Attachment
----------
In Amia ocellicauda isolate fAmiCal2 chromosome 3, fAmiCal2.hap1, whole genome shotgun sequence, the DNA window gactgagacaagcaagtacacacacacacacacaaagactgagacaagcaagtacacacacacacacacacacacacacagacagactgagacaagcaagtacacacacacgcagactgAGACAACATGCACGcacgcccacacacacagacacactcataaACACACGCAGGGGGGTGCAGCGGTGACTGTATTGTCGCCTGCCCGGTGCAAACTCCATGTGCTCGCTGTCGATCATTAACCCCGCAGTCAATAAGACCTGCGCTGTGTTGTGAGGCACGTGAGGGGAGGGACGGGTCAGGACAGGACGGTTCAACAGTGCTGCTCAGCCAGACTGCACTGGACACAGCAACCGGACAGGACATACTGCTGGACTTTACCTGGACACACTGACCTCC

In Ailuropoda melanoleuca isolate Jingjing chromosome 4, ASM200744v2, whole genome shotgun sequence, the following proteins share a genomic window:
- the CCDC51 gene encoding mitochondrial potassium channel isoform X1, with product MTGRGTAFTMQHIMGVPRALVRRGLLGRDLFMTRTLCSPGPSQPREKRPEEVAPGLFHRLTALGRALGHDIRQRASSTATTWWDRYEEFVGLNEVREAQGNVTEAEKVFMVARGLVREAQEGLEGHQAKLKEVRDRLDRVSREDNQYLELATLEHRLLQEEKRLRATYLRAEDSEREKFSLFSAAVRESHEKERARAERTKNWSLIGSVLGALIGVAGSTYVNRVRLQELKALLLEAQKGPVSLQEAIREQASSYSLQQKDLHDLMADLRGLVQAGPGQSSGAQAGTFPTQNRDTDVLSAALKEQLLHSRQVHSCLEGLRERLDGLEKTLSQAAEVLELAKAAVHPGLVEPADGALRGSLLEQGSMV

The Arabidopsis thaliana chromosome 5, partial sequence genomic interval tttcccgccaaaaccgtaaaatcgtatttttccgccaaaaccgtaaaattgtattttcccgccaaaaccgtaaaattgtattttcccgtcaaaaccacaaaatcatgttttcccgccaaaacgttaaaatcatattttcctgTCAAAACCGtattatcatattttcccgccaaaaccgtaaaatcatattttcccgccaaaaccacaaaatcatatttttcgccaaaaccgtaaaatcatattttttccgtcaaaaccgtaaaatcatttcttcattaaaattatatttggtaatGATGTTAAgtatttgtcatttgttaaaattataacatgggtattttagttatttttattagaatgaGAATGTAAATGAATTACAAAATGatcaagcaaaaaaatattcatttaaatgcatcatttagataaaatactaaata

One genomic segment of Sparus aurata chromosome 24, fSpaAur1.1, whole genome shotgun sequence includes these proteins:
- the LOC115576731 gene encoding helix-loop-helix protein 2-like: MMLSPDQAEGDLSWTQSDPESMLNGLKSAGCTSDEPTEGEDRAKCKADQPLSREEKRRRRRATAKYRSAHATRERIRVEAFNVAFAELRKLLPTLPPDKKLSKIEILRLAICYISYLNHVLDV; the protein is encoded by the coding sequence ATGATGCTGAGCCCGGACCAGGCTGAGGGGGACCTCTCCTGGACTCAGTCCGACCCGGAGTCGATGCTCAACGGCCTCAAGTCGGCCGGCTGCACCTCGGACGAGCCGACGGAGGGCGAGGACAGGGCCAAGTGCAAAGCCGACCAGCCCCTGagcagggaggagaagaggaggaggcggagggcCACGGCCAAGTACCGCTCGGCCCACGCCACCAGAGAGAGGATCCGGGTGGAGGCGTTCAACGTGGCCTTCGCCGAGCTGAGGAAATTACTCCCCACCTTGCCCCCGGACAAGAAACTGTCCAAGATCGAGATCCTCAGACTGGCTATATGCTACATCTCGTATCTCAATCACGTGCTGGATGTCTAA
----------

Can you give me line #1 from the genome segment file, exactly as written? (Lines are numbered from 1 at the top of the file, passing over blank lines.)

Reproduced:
In Amia ocellicauda isolate fAmiCal2 chromosome 3, fAmiCal2.hap1, whole genome shotgun sequence, the DNA window gactgagacaagcaagtacacacacacacacacaaagactgagacaagcaagtacacacacacacacacacacacacacagacagactgagacaagcaagtacacacacacgcagactgAGACAACATGCACGcacgcccacacacacagacacactcataaACACACGCAGGGGGGTGCAGCGGTGACTGTATTGTCGCCTGCCCGGTGCAAACTCCATGTGCTCGCTGTCGATCATTAACCCCGCAGTCAATAAGACCTGCGCTGTGTTGTGAGGCACGTGAGGGGAGGGACGGGTCAGGACAGGACGGTTCAACAGTGCTGCTCAGCCAGACTGCACTGGACACAGCAACCGGACAGGACATACTGCTGGACTTTACCTGGACACACTGACCTCC